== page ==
Novelist's Mother Fires Back

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Pierre Verdy/ Francois Durand / AFP / Getty

Lucie Ceccaldi, (left) mother of French writer Michel Houellebecq (right)

Novelist Michel Houellebecq became one of France's best literary exports with his bad-boy attitude, and writing so raw and explicit that it could make even the saltiest readers blush. Now, to Houellebecq's presumed chagrin, the world is finding out where he got his in-your-face attitude: from his mother. In what has to be the consummate nightmare of any male with a fearless reputation, Houellebecq is getting a very public spanking from his own mother — and, man, is she one hacked-off lady. Even worse for the 50-year-old Houellebecq: she is showing the same talent for raunchy phrases and razor-sharp asides that made her son France's reigning literary sensation.

The long cold war between mother and son suddenly turned white-hot in the run-up to the May 7 publication of The Innocent, an autobiographical book by Houellebecq's maman, Lucie Ceccaldi, 83. In it, Ceccaldi calls her boy a liar, impostor, and parasite "ready to do whatever it takes to attain fortune and fame." Excerpts and previews of the tell-all tome have generated major interest in France, as critics and readers alike gaze upon the spectacle of the nation's most famously jaded and cynical Bohemian being ridiculed in public by a mother who admits in disgust: "I don't want to hear about him any more".

But she clearly wanted to write about him. Ceccaldi's book does not focus exclusively on Houellebecq, but her assessment of his personal and artistic flaws are the meat of a work apparently conceived and executed as an act of revenge. In one section, for example, Ceccaldi caps off a point by urging her son to go have something extremely intimate done to himself that no mother should ever order her child to do.

So how did Ceccaldi get sufficiently cheesed off to launch her assault on Houellebecq's contemptuous and impudently unflappable mystique? In large part because Houellebecq's books generally cast mother figures as dysfunctional, negligent, or psychologically twisted, and he has described his own in just such terms. In his 1998 success The Elementary Particles (published under the title of Atomized in the U.K.), for example, Houellebecq portrays his mother as so self-centered and infatuated with her own rootless, irresponsible hippie credo that she abandoned him in order to be able to travel and explore new experiences at will. Similarly, in his 2005 essay To Die, Houellebecq blames his "fundamental psychological fissure" on having been left by Ceccaldi at the age of five on to be raised by his grandmother.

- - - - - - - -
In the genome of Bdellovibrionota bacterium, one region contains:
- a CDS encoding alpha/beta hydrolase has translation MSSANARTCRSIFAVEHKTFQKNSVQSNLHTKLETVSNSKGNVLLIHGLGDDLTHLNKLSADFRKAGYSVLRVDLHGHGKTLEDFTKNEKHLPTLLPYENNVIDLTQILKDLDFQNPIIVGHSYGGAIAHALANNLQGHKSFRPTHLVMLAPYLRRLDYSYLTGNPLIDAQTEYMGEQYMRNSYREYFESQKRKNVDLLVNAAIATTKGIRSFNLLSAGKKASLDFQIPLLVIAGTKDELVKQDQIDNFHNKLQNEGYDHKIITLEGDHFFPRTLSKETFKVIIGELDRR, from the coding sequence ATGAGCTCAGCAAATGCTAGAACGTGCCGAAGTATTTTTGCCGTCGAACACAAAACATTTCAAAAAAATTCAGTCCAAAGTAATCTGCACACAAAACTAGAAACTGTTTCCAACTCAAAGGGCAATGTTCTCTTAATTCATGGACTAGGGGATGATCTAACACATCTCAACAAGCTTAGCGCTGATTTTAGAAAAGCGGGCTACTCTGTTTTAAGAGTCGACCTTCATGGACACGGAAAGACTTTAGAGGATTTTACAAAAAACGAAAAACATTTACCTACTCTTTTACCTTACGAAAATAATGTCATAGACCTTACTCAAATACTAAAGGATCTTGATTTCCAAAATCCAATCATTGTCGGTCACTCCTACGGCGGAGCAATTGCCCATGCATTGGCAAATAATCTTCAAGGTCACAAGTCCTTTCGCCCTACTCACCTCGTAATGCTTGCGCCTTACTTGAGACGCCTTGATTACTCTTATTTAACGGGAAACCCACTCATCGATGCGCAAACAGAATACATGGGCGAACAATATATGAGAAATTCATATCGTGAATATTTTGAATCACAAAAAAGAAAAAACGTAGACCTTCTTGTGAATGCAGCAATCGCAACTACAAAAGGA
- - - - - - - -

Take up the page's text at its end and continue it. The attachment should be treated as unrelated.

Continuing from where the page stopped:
It didn't end there. After his final heated dispute with Ceccaldi in 1991, Houellebecq wrote "I knew I would never see my mother again, and I thrilled with joy." Houellebecq later gave an interview in which he described his mother as factually, literally, irrevocably "dead." Now Ceccaldi is back to prove that the filial report of her death was not only exaggerated, but also a really big mistake.

"If, by misfortune, he puts my name in another thing, he's going to get a blow of my cane in the mug!", Ceccaldi warns in The Innocent. "Michel and I can begin speaking again the day he goes public, with The Elementary Particles in his hand, and says 'I am a liar, an impostor; I have been a parasite; I never did anything in my life except hurt all those around me. And I apologize.'"

Despite the many verbal blows Ceccaldi lands in the book — some below the belt, many studded with expletives — it's probably unwise to expect Houellebecq to accept her terms to a truce. Her account of her earlier life as a wandering, post-war version of a New Age-ist doesn't really differ from Houellebecq's variant of how and why Ceccaldi left him with his grandmother. Where they differ most is in analyzing the consequences of her decision.

Ceccaldi contends that her son subjected her to such harsh literary treatment because such abuse is "a good money earner" in a world that flocks to Houellebecq's writing "because the spirit of the day is such garbage that he is in step with the time." For now, Houellebecq is not commenting on his mother's book. Here, apparently, is a rare controversy he seems content to sidestep.